Recent stem cell & regenerative medicine good news

Looking for some stem cell good news? You’ll like today’s post.

One mission of this blog The Niche is to promote rigorous science-based regenerative medicine, which can lead to investigating and writing about not-so-upbeat stuff. Risky clinics. People getting hurt. Patient lawsuits. Serious FDA, FTC, or state AG regulatory developments. Such actions can be good news in the sense that they are needed but they still aren’t necessarily upbeat.

However, there are more positive and encouraging developments too. Let’s go through some of the hopeful and exciting news.

stem cell good news, good news
Recognizing the stem cell & regenerative good news out there.

Regenerative medicine & stem cell good news on clinical trials: real hope

  • Parkinson’s Disease. I recently wrote about how Aspen Neurosciences had its first trial participant. There’s a long way to go, but this is encouraging news. Autologous iPS cell-based therapy for Parkinson’s makes so much sense.
  • Spina Bifida. The MSC-based trial for spina bifida continues here at UC Davis. I’m not part of that study and it’s still ongoing. However, I feel hopeful about how it might turn out. The trial is led by Drs. Diana Farmer and Aijun Wang. The idea is to use placental mesenchymal cells as a protective cover for the developing spine.
  • GvHD. Mesoblast got the nod to move forward with its BLA on cell therapy for GvHD. The FDA had been tough on this front for a long time so perhaps additional encouraging data pushed this into a positive direction on the oversight front.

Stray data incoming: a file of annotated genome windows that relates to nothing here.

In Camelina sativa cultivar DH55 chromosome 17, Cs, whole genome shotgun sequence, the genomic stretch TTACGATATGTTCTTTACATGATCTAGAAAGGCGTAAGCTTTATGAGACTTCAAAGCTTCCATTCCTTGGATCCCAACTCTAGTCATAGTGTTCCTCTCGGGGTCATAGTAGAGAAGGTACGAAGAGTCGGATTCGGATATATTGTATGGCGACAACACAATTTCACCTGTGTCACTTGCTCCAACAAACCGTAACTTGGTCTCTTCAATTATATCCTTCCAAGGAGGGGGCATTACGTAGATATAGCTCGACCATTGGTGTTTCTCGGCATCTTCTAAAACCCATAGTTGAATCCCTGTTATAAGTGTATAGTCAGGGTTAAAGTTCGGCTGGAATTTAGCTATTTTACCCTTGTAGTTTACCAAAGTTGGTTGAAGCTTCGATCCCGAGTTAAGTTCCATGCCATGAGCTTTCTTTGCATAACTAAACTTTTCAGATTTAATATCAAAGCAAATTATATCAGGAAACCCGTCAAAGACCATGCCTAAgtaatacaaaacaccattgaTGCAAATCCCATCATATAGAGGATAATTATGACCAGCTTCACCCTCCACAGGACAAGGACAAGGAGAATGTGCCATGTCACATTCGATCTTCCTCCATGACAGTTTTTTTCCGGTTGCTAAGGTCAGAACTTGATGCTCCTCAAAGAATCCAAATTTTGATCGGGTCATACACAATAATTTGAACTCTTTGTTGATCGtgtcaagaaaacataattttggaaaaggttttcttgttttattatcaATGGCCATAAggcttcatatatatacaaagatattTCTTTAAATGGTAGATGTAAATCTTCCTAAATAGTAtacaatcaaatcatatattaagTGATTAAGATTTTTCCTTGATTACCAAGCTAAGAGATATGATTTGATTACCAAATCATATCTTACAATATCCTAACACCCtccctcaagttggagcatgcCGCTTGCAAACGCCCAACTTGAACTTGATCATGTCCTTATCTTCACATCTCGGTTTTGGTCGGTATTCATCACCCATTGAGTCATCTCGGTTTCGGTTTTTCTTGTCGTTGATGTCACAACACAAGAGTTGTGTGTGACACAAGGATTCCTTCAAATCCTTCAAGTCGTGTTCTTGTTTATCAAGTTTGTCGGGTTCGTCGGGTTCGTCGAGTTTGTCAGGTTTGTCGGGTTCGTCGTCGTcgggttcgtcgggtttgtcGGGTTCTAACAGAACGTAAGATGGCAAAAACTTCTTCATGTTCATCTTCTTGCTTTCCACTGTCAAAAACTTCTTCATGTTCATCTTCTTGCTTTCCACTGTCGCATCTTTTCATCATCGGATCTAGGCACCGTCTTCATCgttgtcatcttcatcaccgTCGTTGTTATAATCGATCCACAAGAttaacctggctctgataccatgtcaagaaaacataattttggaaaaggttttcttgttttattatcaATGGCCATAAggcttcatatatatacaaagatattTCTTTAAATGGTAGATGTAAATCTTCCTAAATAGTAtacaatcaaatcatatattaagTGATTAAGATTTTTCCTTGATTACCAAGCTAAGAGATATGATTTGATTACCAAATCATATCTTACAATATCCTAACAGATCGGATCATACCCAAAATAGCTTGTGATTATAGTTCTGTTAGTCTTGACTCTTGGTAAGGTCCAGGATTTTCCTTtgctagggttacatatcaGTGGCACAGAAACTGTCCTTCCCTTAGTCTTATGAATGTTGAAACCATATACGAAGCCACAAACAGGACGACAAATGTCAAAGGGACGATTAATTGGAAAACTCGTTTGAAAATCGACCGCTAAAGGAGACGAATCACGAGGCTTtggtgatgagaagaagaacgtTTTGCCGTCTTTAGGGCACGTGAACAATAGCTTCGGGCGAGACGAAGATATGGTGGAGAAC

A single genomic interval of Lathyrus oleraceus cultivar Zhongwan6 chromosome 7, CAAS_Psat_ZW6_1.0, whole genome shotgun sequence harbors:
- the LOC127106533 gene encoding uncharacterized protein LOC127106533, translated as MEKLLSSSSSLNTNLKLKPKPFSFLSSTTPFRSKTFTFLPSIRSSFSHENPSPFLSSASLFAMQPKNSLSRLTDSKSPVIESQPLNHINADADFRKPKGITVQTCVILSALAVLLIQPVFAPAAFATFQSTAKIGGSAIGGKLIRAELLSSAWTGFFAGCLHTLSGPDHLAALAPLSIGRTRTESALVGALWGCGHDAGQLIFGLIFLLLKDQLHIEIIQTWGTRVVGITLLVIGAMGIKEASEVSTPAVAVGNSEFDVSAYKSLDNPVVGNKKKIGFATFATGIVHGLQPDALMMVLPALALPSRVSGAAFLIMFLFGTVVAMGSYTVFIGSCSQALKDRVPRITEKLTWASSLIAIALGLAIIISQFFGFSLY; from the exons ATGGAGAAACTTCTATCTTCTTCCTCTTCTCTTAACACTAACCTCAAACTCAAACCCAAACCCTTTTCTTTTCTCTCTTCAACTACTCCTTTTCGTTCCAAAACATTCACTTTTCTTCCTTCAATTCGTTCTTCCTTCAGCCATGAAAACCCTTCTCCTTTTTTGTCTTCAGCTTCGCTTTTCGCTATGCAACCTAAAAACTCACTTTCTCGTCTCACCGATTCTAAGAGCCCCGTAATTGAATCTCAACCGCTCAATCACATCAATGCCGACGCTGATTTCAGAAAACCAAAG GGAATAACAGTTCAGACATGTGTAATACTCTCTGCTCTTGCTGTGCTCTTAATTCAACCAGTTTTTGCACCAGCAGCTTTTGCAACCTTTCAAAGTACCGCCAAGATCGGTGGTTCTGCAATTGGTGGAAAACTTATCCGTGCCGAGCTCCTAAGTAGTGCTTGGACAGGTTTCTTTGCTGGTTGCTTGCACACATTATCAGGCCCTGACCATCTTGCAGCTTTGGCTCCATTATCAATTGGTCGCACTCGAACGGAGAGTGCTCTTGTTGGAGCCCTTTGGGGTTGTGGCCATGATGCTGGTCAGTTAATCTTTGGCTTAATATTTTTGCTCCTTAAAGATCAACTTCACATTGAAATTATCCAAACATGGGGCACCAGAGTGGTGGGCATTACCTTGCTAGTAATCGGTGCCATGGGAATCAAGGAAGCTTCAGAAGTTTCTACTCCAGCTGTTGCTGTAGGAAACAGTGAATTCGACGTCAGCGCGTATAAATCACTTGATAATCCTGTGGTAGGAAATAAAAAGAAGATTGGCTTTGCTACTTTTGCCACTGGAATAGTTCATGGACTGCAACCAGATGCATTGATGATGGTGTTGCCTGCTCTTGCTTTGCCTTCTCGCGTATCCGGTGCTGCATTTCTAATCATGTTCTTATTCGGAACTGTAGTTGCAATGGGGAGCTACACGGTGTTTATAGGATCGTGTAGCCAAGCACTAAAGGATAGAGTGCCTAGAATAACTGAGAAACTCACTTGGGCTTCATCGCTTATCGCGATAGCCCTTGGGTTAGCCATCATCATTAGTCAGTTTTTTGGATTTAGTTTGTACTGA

• HSCT for some forms of MS. The general trend is very encouraging on autologous HSCT for some types of MS like RRMS.
  • Epilepsy. Neurona Therapeutics has some encouraging trial data on its investigational cell therapy for epilepsy. While this is another situation of it being early days and the number of participants is small so far, some of them had very positive potential results. There’s a solid chance this is going to work for many people. Neurona also got some very positive coverage from Antonio Regalado over at MIT Tech Review.
  • Sickle cell disease and B-thalassemia. Some of the best recent news was the approvals of gene and cell-based drugs for sickle cell disease and B-thalassemia. I believe Casgevy in particular provides so much hope. Realistically, because of the price tag, we’re going to need more affordable and widely available options, but this is a good starting point.

Other encouraging regenerative and stem cell news

The recent news on gene-edited pig organ transplants provides solid hope for a new future source of organ transplants. While there’s still a lot to do to make this a reality at a wider scale and more could go wrong, I see the latest steps as quite encouraging.

Concrete applications of AI in biomedicine are going to transform aspects of medicine and research including regenerative medicine. Yes, AI has been majorly hyped overall, but in some areas there is reason for excitement.  Data suggest numerous AI applications are going to be a big deal in our field. Even just predictive technologies for health conditions look very promising.

RNAs as medicines. COVID vaccines were just one big application but RNAs as medicines looks like a larger, very exciting field. I should note that RNAs need to be proven to be effective and safe in strong trials before clinical use. I’ve been concerned about so-called supportive oligonucleotide therapies or SOT, which are already widely sold at clinics in the US with little robust trial data to back it up.

Did I miss any other good news stories in our field? Let us know in the comments.

3 thoughts on “Recent stem cell & regenerative medicine good news”

  1. Thanks, Paul. I still can’t quite believe that my dream of a neuron replacement therapy for Parkinson’s disease has come true!

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